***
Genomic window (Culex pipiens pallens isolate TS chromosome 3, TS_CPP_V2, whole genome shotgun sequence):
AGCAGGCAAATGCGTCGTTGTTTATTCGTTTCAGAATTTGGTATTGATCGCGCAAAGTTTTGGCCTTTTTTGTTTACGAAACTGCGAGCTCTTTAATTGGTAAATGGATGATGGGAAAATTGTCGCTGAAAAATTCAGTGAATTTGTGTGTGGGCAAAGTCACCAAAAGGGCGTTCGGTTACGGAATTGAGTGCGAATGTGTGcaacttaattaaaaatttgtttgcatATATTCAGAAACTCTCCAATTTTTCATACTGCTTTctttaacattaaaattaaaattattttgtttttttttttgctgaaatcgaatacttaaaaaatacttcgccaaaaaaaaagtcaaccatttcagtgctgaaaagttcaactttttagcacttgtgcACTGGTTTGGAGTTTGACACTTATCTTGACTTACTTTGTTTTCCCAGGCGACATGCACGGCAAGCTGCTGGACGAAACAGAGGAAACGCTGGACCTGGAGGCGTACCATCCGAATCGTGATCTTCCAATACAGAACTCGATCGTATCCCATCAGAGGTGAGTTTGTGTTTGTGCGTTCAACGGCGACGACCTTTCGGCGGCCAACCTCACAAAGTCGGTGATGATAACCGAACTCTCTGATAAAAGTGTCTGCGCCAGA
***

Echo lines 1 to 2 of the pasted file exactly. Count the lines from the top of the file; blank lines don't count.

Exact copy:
Genomic window (Culex pipiens pallens isolate TS chromosome 3, TS_CPP_V2, whole genome shotgun sequence):
AGCAGGCAAATGCGTCGTTGTTTATTCGTTTCAGAATTTGGTATTGATCGCGCAAAGTTTTGGCCTTTTTTGTTTACGAAACTGCGAGCTCTTTAATTGGTAAATGGATGATGGGAAAATTGTCGCTGAAAAATTCAGTGAATTTGTGTGTGGGCAAAGTCACCAAAAGGGCGTTCGGTTACGGAATTGAGTGCGAATGTGTGcaacttaattaaaaatttgtttgcatATATTCAGAAACTCTCCAATTTTTCATACTGCTTTctttaacattaaaattaaaattattttgtttttttttttgctgaaatcgaatacttaaaaaatacttcgccaaaaaaaaagtcaaccatttcagtgctgaaaagttcaactttttagcacttgtgcACTGGTTTGGAGTTTGACACTTATCTTGACTTACTTTGTTTTCCCAGGCGACATGCACGGCAAGCTGCTGGACGAAACAGAGGAAACGCTGGACCTGGAGGCGTACCATCCGAATCGTGATCTTCCAATACAGAACTCGATCGTATCCCATCAGAGGTGAGTTTGTGTTTGTGCGTTCAACGGCGACGACCTTTCGGCGGCCAACCTCACAAAGTCGGTGATGATAACCGAACTCTCTGATAAAAGTGTCTGCGCCAGA